intervention in the form of cortisone injection would resolve inflammation in
the tendon and bursa, but the irritation would tend to recur once the
rotational movement was reintroduced.


Initial treatment was directed at myofascial therapy to the left piriformis
muscle. This consisted of direct ischaemic pressure type therapy (direct
pressure which is held) and pressure with combined passive hip internal
rotation as a myofascial release technique. Remarkably the patient’s
internal snapping with FABER to EADDIR completely resolved within the first
treatment session, as did the painful quadrant.

Obviously encouraged by the sudden improvement, the patient was warned that
it was likely the piriformis would ‘re-tone’ in the next few days
and cause problems again. Progression with this sort of treatment can result in
a ‘two steps forward, one step back’ improvement. It is important
to avoid the offending movements such as hip rotation and externally rotated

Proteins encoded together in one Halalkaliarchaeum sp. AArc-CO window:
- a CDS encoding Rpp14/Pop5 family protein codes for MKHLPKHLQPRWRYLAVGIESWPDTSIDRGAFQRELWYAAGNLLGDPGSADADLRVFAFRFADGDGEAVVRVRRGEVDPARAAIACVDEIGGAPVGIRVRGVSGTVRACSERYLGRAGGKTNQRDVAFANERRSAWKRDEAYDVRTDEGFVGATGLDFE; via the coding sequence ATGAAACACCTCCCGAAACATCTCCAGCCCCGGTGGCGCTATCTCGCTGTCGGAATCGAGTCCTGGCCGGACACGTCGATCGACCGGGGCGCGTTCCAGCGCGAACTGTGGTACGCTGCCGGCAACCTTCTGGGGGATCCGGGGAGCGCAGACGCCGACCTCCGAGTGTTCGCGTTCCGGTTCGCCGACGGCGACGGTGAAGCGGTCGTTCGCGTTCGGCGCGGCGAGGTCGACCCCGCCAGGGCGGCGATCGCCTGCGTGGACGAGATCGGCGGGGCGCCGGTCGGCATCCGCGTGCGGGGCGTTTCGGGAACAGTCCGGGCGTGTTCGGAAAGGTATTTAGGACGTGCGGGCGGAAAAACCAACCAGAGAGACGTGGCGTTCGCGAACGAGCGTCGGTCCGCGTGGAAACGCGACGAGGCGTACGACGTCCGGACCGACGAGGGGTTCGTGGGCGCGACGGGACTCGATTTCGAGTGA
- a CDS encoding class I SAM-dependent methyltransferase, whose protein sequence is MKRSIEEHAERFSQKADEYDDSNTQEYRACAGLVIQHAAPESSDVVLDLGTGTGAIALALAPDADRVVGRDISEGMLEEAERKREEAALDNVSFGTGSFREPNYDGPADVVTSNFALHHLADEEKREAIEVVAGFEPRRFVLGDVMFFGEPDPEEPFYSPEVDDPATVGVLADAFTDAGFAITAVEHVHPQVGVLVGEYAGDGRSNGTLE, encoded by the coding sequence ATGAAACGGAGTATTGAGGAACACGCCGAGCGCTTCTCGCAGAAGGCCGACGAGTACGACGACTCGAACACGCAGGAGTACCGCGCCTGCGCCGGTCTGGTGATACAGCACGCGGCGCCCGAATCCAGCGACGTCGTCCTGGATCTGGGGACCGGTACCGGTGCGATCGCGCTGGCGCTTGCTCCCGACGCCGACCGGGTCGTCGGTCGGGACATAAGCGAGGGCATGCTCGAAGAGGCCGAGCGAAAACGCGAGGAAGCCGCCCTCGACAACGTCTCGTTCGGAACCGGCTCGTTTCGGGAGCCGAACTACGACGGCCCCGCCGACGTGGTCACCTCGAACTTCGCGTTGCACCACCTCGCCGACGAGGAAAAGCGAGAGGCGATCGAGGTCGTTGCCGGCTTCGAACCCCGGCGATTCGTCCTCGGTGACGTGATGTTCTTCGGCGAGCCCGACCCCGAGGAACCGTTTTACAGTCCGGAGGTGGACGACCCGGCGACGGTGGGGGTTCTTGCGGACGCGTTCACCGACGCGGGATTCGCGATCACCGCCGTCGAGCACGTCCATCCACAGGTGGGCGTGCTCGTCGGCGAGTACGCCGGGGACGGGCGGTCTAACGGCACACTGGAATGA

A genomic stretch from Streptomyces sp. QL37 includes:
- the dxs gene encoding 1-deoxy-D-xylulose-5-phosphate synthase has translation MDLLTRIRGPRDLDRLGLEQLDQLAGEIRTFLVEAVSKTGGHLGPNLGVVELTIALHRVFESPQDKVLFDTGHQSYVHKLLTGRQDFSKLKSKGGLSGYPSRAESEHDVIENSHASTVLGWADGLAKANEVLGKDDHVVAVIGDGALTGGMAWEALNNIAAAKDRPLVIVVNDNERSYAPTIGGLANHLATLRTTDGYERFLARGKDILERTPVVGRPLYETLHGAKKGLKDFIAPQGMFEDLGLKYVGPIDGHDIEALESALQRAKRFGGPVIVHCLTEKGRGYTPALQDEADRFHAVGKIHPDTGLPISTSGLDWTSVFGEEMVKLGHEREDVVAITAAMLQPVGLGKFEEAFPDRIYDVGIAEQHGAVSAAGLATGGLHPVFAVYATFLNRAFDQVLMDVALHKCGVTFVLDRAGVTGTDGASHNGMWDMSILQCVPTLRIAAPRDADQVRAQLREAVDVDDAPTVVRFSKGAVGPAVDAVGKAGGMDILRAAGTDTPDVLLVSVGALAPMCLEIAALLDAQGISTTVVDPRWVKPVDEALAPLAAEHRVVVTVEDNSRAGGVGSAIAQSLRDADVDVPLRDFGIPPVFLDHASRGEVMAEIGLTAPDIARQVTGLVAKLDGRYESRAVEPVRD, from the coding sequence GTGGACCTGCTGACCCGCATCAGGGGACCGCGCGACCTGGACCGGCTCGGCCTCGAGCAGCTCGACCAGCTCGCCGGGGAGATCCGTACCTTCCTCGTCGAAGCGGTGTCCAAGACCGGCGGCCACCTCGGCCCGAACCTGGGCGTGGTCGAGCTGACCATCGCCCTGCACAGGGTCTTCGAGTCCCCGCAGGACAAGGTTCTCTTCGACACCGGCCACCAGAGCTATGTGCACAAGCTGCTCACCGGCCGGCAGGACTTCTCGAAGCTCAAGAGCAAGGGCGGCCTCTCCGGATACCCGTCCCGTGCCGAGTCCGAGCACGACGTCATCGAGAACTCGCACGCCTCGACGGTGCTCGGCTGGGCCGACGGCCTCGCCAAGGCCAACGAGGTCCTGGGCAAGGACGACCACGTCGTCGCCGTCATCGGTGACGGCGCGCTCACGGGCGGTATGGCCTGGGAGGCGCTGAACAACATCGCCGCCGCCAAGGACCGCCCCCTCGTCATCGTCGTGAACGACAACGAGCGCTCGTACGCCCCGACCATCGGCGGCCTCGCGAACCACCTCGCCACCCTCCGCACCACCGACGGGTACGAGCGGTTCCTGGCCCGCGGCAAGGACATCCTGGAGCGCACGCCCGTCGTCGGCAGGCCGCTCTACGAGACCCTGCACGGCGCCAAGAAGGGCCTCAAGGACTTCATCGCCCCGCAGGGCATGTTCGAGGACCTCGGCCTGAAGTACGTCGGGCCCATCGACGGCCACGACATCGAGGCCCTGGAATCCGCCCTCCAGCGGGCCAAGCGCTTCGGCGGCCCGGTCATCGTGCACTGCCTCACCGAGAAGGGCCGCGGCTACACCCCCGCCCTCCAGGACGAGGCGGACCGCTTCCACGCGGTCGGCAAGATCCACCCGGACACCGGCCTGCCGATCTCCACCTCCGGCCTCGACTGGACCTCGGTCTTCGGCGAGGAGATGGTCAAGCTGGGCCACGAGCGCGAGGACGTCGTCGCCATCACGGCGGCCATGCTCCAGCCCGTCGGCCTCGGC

squat positions.

Treatment continued thus for the next two sessions (all within seven days).
We also felt that the thickened anterior capsule evident on the MRI would cause
problems with the position of the femoral head, so we started antero-posterior
glides of the femoral head to improve hip joint mobility. This was performed in
prone lying with the hip in a neutral position. A seat belt was placed around
the upper thigh and a posterior directed force was applied to induce posterior
translation. This was done both as a mobilisation oscillation and as a
sustained stretch.

The patient was treated for the next month, with squatting and hip rotation
movements re-introduced. He was shown self management techniques for the
piriformis and hip joint capsule. He was completely pain-free within a month
and suffered no exacerbations of the pain or internal clicking.